Hanging Ten with Oahu’s Fire Fighters

By Chris McBeath

There were 15 of us, all lined up like beached whales flailing our arms in the air, kicking our feet into the soft Hawaiin sand, and trying to be very attentive. But that was easier said than done. The distractions were intoxicating – sun, surf, and bronzed cut bodies of firemen who looked as if they had stepped out of one of those calendars to cater to our every need. And, for the next two hours, they did.

These fire fighters aren’t just life savers in the event of a disaster – they’re also among the best surf instructors on Oahu. Hawaiian Fire is their name; and on this occasion, teaching us the basics of surfing was their game.

Hawaiian Fire is the brainchild of business partners, Kevin Miller and Jon Pregil, both of whom work for the Honolulu Fire Department, and share a passionate love for the ocean. “Waikiki may be the traditional home of surf instruction, but its crowded waves can be a nightmare for the beginner” says Miller. “We wanted to offer a gentler and safer alternative”.

As might be expected, the school operates with their profession’s near-fanatical respect for safety so that even if you can barely swim, this is the one place where you could take to the water with ease.

Newcomers to the sport may be surprised to learn surfing was once a sacred part of life in Hawaii. “There was a time when surfing had deep and ritualistic significance in Hawaiian culture,” explains Thomas K Stone, a cultural practitioner and educator at Kapiolani Community College. “It began with the selection of the tree from which the board or canoe would be carved, and progressed to celebrated surfing contests for the ali’i (chiefs). The kahuna (wise elder) intoned special chants to bless new boards, swell the surf and give courage to those who challenged the rolling waves. Places are even named because of legendary surfing incidents”. Thomas continues, “Also, in ancient times, Hawaiian society was so stratified that the ali’i and commoners had to surf separate reefs and beaches and in different styles. Commoners generally rode waves on paipo (prone) and alaia (stand up) boards as long as 12 feet, while the ali’i rode waves on olo boards and canoes that were as long as 24 feet”.

The arrival of Captain James Cook, however, was the beginning of the end of this traditional culture. While Christian missionaries imposed their morality on the islands’ sensual way of life, disease ravaged the Hawaiian population, and by the start of the 20th century, surfing had all but disappeared. A surfing renaissance took hold in the early thirties, but by then any connection to the sport’s sacred elements had long been forgotten.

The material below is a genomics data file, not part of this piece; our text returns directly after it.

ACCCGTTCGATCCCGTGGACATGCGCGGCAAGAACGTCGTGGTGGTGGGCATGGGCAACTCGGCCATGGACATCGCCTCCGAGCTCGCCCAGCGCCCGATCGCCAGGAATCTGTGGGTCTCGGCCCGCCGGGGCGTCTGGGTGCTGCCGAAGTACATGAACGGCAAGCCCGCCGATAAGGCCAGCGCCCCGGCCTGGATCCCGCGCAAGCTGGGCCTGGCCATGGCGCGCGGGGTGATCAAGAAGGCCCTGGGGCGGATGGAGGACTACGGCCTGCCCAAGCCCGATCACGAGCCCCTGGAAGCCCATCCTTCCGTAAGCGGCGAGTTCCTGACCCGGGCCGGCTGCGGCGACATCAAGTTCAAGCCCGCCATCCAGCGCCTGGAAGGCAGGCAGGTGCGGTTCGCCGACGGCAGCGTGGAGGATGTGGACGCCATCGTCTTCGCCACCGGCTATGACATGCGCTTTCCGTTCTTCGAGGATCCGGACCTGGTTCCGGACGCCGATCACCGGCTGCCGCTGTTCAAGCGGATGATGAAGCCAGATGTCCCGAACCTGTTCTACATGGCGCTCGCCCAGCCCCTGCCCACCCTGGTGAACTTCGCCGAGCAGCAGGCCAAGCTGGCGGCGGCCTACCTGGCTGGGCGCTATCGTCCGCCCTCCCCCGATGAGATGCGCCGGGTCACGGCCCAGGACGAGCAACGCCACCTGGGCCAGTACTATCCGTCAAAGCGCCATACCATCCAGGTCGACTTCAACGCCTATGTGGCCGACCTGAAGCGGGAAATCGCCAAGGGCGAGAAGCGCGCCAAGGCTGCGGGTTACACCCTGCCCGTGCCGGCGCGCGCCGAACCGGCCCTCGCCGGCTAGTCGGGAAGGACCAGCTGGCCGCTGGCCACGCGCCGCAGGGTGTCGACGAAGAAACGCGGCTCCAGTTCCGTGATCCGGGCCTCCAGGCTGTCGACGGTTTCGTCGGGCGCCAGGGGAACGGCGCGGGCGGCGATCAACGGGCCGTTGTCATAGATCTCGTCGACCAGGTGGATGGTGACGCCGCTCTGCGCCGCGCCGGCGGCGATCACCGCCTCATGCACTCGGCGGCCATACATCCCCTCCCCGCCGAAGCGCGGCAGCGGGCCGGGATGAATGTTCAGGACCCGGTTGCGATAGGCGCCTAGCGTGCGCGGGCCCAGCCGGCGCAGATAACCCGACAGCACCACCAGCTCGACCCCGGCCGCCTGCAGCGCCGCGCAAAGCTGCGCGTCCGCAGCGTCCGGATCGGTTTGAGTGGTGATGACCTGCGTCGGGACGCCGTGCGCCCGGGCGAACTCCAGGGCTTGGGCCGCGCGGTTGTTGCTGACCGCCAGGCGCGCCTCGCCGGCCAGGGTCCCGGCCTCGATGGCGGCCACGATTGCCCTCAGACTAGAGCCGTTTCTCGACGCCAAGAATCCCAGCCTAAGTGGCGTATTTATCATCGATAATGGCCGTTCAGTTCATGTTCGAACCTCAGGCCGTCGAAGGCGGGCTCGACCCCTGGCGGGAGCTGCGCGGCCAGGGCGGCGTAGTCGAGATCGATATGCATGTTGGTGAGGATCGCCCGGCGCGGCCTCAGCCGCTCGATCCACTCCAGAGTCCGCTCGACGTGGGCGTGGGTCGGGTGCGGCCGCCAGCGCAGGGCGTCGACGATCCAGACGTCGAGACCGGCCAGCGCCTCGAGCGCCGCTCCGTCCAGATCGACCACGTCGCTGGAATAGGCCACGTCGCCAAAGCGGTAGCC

From my vantage point, face down in the sand, however, my neophyte connection with my sand-locked, soft foam board was in practicing balance points, paddle technique, and pop-ups. “The rule of thumb for success is that if you can lie face down on the floor and get to your feet in less than five seconds, you can stand in one lesson”, Miller quips.

Other than our group of wannabes, there was nobody sharing the off-the-beaten-path beach (actually an abandoned military base) where, because a barrier reef lies a mile off shore, the knee-to-chest high waves undulated shoreward with their invitation to put theory into practice.

Trying to catch a wave can be as frustrating as it is exhilarating but the instructors scoot around the water directing traffic like sea-faring cowboys. And with an instructor-student ratio that is no more than one to three, there’s no shortage of push-offs, directions and encouragement. The instructors are also expert at identifying ‘your’ wave and giving you a powerful push into its crest to make up for your feeble paddling. Within seconds, you hear their yells of ‘PADDLE’ , turn to ‘STAND’. If you stay up, the thrust of the board rushes you to shore. If enthusiasm isn’t quite matched with technique, then saltwater fills your sinuses. Either way, it’s not long before everyone is hooting and hollering, and hanging ten.

“At 64 years of age, the thought of being able to stand up on a surfboard never entered by head”, remarks class member Bill Vanderford, who ended up giving the teenage participants a run for their money. “On the first run, I surfed to the beach on my knees”, he laughs, “but after that, I made it up several times. I can’t applaud my style, but I caught the wave. And in Hawaii, can it really get much better than that?”


The Hawaiian fire fighters no longer offer surf lessons in Oahu. There are however several other fine establishments that continue to offer lessons to beginners.